Paul Maxwell

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Paul Maxwell's fascination (as early as 1950) with "found object art" set the stage for much of what he is doing today.

During a stint on the teaching staff of the Putney School (1951 - 1953), Maxwell frequently walked through the Vermont countryside where he found many sizable chards of slate. He enhanced their innate design by staining, scoring, drilling and breaking the slate along natural lines of cleavage.

By 1962 Maxwell was devoting equal energies to painting, sculpture and printmaking. He produced sculpture using a variety of techniques -- lost wax casting and sandcasting in bronze and aluminum, welded steel and bronze, wood construction, and concrete.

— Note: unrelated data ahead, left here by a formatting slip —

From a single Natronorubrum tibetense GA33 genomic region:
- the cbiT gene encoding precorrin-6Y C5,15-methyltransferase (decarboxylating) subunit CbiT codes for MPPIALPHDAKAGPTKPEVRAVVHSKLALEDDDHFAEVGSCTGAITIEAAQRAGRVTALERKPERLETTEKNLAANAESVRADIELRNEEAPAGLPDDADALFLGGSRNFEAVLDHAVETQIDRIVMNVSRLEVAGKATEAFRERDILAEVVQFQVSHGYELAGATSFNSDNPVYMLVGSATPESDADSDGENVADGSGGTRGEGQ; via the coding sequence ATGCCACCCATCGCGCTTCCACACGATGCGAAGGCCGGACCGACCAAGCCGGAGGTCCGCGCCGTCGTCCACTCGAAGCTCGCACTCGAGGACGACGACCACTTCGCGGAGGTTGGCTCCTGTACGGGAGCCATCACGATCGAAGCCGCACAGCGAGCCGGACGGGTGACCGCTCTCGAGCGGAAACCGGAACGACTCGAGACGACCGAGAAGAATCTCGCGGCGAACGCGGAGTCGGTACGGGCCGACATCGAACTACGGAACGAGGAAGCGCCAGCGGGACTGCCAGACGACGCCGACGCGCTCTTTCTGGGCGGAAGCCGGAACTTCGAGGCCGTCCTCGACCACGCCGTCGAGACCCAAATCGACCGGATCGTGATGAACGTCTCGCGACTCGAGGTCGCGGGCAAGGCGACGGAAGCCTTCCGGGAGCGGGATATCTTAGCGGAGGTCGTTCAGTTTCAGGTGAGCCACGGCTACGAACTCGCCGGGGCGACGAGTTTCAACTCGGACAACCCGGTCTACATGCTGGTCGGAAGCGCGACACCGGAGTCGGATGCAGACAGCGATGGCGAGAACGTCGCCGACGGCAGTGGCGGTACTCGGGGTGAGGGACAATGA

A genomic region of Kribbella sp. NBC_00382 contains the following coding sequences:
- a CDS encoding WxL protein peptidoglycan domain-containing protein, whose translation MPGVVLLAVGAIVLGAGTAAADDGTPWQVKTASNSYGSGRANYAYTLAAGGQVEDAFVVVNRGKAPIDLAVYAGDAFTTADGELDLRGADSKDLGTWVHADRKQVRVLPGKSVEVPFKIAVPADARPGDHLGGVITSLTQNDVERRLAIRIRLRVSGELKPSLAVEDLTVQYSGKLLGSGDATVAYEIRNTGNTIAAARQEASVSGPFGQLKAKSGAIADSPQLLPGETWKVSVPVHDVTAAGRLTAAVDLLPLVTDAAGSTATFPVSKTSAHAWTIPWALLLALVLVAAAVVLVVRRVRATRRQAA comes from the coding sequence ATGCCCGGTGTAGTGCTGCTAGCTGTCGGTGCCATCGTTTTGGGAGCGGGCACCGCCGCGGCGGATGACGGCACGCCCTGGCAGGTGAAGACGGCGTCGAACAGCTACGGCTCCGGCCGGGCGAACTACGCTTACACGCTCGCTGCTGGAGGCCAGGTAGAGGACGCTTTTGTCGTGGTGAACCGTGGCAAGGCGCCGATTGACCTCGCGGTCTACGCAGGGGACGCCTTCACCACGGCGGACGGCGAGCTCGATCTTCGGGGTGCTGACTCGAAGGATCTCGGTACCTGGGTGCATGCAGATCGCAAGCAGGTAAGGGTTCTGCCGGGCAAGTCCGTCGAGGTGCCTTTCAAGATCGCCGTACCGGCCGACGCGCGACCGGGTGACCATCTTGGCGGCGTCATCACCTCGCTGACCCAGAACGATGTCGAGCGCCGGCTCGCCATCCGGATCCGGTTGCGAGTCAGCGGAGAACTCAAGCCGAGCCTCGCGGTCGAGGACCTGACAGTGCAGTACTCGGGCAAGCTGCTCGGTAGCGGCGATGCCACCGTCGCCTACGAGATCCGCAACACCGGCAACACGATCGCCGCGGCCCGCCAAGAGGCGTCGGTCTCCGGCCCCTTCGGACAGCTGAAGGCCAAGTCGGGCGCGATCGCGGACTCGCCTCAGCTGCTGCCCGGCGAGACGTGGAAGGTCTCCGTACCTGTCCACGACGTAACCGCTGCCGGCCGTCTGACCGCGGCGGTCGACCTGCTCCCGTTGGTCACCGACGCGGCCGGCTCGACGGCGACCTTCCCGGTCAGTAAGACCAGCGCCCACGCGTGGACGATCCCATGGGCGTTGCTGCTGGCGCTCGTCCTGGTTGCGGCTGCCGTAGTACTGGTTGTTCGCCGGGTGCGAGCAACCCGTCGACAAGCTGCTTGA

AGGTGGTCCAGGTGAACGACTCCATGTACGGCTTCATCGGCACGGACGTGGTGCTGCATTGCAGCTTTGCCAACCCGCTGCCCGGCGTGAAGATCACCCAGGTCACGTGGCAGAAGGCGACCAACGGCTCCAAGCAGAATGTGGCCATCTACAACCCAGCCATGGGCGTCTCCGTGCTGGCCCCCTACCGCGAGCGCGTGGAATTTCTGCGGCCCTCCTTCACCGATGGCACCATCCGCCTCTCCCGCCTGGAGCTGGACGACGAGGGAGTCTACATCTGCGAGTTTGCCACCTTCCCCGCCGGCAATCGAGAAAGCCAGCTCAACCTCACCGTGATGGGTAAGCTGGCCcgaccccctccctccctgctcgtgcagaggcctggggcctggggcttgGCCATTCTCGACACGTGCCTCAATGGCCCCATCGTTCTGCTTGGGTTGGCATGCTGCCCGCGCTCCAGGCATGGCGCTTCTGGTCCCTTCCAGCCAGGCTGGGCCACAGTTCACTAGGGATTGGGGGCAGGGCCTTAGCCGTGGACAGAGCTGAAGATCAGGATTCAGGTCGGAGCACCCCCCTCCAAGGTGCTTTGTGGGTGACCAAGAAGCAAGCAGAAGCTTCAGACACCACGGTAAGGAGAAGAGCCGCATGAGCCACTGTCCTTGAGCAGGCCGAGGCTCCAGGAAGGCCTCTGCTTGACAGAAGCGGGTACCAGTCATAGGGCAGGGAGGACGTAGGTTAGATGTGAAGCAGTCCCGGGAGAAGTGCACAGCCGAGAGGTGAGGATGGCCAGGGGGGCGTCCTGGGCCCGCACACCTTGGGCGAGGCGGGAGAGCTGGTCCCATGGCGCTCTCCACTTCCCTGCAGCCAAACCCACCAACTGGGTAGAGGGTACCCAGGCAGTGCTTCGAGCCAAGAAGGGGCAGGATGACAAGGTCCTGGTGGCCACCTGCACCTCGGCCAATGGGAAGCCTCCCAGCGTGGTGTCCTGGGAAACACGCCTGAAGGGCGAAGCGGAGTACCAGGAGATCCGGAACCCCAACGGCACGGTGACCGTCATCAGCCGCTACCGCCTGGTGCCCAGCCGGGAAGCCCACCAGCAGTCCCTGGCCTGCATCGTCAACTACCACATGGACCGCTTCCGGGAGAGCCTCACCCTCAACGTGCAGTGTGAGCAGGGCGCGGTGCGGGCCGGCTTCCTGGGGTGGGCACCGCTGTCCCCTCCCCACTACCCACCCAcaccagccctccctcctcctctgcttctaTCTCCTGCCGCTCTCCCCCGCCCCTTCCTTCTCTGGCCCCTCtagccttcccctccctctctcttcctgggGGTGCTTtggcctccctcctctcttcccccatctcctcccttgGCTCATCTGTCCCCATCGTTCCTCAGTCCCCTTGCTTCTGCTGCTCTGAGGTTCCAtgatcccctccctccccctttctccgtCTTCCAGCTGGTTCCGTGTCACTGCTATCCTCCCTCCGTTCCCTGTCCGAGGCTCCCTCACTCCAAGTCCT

Maxwell's interest in "layering", which began with his use of the cleavage in early slate pieces, continues, and is most apparent in the "lattice" and "vesiculated" works. In both, a volume or three-dimensional space is defined but not confined. The perception is that of diminished density, which Maxwell sees as corresponding to dematerialization of thought and mentalization of matter: necessary concomitants to spiritualization of thought.

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